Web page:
Samsung says bad battery design and a rush to release an updated version of the Galaxy Note 7 caused some of the devices to overheat and explode.
The company released a report Sunday night in which it said that two separate battery malfunctions caused some Note 7 phones to overheat and even catch fire.
The first problem affected the first batch of Note 7 phones that launched last year. In those phones, the battery was too large for its casing, causing some devices to overheat, according to Samsung’s report.
Recalling the initial batch of Note 7 phones, Samsung manufactured the phone with a battery from a different supplier. But Samsung was in a rush to get the new phones out, and the new battery produced by the supplier had a defect that also caused it to overheat, the report said.
Samsung ended up recalling all Note 7 phones and cancelling the product altogether.
Samsung says it has developed a new eight-point battery check to make sure future devices don’t suffer the same fate as the Galaxy Note 7. The test includes an X-ray of the phone and extreme testing conditions that force the battery to work harder than normal.
The company also formed a new group of third-party battery advisers that includes professors from the University of Cambridge, the University of California at Berkeley, and Stanford University.
Now that Samsung knows what caused the problem with the Note 7, it has the unique challenge of proving that its devices can be trusted moving forward.
The company says it now has the processes in place to make sure its phones don’t overheat and catch fire again, but after months of speculation, the world will have to wait for Samsung’s next device to see whether the company can follow through. The company is expected to release its next flagship phone, the Galaxy S8, this year.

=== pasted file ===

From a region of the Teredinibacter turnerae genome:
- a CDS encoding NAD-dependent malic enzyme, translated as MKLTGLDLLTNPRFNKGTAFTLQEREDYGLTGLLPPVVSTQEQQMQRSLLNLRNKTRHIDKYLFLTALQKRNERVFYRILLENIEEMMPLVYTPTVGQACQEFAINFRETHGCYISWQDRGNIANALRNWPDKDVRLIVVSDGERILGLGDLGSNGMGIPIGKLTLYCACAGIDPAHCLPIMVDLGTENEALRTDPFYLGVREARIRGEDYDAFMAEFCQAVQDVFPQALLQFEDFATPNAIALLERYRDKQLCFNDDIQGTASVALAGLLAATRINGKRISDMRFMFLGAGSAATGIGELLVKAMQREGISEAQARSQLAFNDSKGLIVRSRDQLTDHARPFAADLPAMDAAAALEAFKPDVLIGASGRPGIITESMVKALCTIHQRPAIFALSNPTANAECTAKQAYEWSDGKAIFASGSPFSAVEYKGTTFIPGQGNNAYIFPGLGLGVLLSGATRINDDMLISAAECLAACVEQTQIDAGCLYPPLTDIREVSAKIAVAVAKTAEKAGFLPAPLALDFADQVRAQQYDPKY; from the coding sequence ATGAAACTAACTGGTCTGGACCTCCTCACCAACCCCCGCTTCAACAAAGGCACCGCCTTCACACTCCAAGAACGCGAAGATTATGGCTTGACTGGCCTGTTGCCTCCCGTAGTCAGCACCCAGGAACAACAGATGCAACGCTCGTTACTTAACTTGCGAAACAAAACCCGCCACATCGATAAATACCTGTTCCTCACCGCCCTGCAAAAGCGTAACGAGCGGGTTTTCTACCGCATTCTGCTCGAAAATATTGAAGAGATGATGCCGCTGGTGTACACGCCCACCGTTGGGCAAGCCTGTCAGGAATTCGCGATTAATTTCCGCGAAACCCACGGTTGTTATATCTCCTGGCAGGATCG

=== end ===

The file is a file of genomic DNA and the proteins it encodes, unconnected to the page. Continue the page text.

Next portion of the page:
Meanwhile, the company says it has achieved its highest profitability in three years in the fourth quarter of 2016. The profits of 9.22T won ($7.93B), was almost exactly in line with its earlier guidance. The profits were achieved despite a $5B hit from recall costs and lost earnings from the Note 7.
The company’s accounts show that the bulk of its profits were made from chip and component manufacturing, with the company expecting the growth of Internet of Things products, AI devices and automotive tech to further boost demand for its components.
It, however, stated that the future looked uncertain; ‘Uncertainties in the business environment’ which would include a possible leadership vacuum at the company due to the long-term illness of Samsung’s chairman and potential bribery and corruption charges against its acting head and presumer heir Lee Jae-yong.
The company also said that it expected the current quarter’s profits to be hit as it needed to spend more on marketing in an attempt to rebuild the damage done to its reputation by the Note 7.